Peter (Francis) Straub Critical Essays


Peter (Francis) Straub 1943–

American novelist and poet.

Straub's novels of horror and suspense are characterized by the relentless influence of supernatural forces upon unsuspecting human victims. The resulting violence is recounted in unsparing detail. Unreal elements are placed in ordinary settings, thereby enhancing the atmosphere of horror.

Julia (1975) was Straub's first attempt at horror in a career which began with two volumes of poetry and a mainstream novel. It is a ghost story, full of ambiguities, unanswered questions, appearances without realities, and similar Gothic twists. The graphic scenes of evil and violence in this novel have become common throughout his subsequent works: If You Could See Me Now (1977), Ghost Story (1979), Shadowland (1980), and Floating Dragon (1982). Murder and mutilation are standard and evil often triumphs.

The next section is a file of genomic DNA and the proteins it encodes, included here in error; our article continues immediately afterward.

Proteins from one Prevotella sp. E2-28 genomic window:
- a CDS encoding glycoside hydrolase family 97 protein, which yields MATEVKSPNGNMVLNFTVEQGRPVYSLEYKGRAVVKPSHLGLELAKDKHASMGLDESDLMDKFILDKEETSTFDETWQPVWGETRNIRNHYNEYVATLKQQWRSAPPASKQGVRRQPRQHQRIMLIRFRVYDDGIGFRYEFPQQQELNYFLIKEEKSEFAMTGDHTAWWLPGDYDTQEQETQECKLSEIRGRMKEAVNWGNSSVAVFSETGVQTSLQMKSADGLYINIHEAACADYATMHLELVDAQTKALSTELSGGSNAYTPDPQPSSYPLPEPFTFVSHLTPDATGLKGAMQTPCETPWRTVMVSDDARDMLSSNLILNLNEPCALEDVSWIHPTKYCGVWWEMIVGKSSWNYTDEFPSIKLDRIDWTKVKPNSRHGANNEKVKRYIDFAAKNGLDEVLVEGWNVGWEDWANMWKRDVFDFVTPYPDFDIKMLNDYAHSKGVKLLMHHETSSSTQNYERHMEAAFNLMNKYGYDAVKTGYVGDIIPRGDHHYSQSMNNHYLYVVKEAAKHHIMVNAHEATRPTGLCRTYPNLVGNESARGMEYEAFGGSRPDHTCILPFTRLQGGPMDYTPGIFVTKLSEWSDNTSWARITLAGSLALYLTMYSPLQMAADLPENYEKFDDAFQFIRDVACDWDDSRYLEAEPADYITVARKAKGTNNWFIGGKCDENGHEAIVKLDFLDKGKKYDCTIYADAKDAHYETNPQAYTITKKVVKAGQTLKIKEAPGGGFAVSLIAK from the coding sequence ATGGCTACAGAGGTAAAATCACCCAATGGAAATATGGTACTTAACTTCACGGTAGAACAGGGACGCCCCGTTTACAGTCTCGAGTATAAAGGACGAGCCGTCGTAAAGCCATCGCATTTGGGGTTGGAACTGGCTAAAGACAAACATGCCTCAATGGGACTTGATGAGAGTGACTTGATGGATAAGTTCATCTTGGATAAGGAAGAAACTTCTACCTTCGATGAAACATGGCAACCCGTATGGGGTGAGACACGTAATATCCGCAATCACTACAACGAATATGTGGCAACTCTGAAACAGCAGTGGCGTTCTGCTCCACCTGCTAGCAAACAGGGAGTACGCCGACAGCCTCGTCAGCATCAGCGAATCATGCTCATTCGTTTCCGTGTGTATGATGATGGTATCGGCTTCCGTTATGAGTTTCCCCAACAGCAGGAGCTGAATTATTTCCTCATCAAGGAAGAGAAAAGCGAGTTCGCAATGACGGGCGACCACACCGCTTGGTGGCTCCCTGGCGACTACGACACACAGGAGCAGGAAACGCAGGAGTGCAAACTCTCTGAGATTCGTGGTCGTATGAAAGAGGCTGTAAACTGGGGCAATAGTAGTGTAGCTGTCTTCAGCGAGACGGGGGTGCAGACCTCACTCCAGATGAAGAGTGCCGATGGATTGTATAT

Critics acknowledge Straub's narrative skill and credit the appeal of his stories to the popular fascination with the supernatural. Some note, however, his over-detailed, at times repetitive style and his frequently slow pace.

(See also Contemporary Authors, Vols. 85-88.)